Thursday, December 09, 2010

What Would Frederic Olmsted Have Thought? At Second Public Hearing On Alternatives To Housing In Brooklyn Bridge Park

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From left to right:Kei Hayashi of Bay Area Economics, a representative for NY City Deputy Mayor Robert Steel,Seth Pinsky of NYC Economic Development Corporation, John Raskin of State Senator Squadron's office,Peter Davidson of Empire State Development Corporation, Regina Myer of Brooklyn Bridge Park Development Corporation, Ron Golem of Bar Area Economica, unidentified young man, Paul Nelson of Assemblywoman Joan Millman's office,and David Lowin of Real Estate At Brooklyn Bridge Park Development Corp.

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Regina Myer, President Of Brooklyn Bridge Park Development Corporation
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State Senator Daniel Squadron
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Mary Goodman, Brooklyn Heights resident
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Doreen Gallo of Dumbo Neighborhood Association
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Consultant Ron Golem of Bay Area Economics

One wonders what Frederic Olmsted and his mid- 1800's contemporaries would have thought of a suggestion that Prospect Park or Central Park needed to pay for their own maintenance and of the idea of luxury housing within the footprint of city parks? Those were my thoughts as I sat through the hearing on alternatives to housing in Brooklyn Bridge Park. In 2011, do we really value our city's common green oases so little that we are willing to privatize sections of them? Surely, the coffers of New York City were strapped as much in the 1800's as they are now.

Last night's meeting, held at the auditorium at St. Francis in Brooklyn Heights, was the second of two public hearings on the matter. It was very well attended, but the meeting felt less spirited and much more formal than last week's meeting in Cobble Hill.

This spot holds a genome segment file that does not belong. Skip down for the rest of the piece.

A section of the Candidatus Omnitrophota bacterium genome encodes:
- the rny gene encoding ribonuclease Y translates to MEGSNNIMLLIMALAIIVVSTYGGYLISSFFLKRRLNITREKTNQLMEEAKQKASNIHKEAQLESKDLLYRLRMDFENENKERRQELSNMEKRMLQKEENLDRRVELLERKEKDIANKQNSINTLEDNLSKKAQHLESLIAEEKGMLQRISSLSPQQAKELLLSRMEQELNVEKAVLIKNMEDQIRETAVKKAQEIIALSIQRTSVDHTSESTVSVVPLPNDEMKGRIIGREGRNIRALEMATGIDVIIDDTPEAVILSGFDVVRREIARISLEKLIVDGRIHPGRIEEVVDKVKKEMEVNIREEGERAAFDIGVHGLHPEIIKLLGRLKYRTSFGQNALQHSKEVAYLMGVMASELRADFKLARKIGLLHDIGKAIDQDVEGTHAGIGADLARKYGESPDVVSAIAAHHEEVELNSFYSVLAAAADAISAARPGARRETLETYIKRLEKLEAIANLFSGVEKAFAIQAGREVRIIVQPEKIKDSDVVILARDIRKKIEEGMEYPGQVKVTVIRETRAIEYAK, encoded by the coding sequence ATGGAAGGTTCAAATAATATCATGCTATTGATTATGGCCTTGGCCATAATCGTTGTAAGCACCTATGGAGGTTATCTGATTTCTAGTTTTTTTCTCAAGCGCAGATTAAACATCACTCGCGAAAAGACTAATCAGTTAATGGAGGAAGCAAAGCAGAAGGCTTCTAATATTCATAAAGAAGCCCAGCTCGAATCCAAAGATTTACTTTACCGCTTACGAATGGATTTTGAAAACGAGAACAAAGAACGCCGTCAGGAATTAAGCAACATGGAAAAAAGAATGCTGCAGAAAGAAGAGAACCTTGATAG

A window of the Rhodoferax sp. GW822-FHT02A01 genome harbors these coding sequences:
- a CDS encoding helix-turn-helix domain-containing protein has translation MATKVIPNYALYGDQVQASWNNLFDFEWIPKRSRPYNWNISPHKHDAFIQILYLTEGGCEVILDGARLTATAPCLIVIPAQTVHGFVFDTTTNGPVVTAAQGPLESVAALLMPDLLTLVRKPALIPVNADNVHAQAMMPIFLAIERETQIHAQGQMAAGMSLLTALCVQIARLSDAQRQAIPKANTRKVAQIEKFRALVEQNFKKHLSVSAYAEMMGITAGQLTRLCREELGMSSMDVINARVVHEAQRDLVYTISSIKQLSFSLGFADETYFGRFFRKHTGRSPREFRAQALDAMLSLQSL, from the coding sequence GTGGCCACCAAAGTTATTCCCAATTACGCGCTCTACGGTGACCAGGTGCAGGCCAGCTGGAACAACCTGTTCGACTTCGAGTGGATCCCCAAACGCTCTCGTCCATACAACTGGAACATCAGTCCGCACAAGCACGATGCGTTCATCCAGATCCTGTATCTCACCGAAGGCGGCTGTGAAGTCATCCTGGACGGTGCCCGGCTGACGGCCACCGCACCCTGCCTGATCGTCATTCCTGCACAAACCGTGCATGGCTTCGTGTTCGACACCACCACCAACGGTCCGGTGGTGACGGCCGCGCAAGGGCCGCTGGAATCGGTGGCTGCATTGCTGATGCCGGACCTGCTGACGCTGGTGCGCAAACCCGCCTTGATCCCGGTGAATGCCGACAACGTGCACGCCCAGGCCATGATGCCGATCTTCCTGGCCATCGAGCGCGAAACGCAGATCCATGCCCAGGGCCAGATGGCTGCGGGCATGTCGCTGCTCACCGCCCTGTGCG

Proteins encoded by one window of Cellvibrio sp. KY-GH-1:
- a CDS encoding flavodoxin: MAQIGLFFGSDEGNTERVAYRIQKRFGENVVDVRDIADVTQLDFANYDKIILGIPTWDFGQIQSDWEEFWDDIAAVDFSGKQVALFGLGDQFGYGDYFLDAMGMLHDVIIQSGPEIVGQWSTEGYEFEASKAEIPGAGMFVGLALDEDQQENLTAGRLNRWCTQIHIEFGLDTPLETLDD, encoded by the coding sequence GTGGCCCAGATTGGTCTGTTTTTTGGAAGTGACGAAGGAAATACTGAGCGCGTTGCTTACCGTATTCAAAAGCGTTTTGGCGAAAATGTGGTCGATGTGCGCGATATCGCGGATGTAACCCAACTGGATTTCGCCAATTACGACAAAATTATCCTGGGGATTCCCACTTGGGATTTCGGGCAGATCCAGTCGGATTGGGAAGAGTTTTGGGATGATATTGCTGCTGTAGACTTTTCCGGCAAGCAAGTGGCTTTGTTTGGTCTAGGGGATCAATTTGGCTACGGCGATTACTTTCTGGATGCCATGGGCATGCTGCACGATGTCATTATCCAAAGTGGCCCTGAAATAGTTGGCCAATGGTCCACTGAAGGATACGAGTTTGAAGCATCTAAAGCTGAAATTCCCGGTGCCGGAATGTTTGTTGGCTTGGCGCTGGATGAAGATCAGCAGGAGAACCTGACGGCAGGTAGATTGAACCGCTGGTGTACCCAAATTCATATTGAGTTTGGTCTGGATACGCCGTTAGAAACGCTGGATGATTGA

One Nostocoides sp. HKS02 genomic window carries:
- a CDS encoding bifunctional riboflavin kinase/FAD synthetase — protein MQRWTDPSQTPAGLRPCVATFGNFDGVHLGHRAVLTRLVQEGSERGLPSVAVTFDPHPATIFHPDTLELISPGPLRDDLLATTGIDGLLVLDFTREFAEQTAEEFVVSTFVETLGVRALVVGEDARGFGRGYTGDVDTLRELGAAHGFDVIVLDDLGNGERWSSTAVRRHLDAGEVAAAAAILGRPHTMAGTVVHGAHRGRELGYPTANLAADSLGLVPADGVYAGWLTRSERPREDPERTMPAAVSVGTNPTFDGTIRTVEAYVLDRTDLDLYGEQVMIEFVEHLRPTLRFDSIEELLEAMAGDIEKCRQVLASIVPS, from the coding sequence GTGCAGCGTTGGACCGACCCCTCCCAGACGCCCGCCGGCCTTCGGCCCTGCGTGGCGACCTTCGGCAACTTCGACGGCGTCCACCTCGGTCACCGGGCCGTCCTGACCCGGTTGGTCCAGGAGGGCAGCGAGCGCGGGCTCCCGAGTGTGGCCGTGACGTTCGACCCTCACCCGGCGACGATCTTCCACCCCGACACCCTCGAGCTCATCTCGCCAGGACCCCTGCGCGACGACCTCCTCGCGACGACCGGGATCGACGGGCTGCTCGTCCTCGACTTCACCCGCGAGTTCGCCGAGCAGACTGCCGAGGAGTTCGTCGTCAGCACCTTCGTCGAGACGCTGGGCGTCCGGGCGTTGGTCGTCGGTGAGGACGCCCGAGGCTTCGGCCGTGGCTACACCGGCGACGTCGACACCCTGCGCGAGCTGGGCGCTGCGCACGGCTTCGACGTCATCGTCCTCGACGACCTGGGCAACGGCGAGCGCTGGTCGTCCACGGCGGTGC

Supporters of the current financing plan for the park, which calls for construction of luxury condos and a hotel within its footprint, cited the added safety and security full time residents would bring to the waterfront. They opposed any interruption in the gained momentum that would delay its completion. Most supporters seemed to agree that, as one proponent stated: "Housing in the park is a pill easily swallowed."

Those opposed to housing urged the commission to carefully analyze the inflated budget for the park's maintenance and to "cut the fat." They also pointed out once again that moneys collected from concessions in Brooklyn Bridge Park are currently not used for its maintenance, but are put into the City's general fund. It was mentioned several times that the River Café pays pittance to the city for its location at the foot of the bridge. A more proportionate rent payment should be negotiated with the restaurant and any future park eateries.
Other alternatives to pay for the park's maintenance, including selling naming rights, were put forth. "What about Fairway Park, Home Depot Hoops or Ratner Rink?" asked one local resident?
The most compelling argument against housing was made by resident Andrew Reynolds. He stated: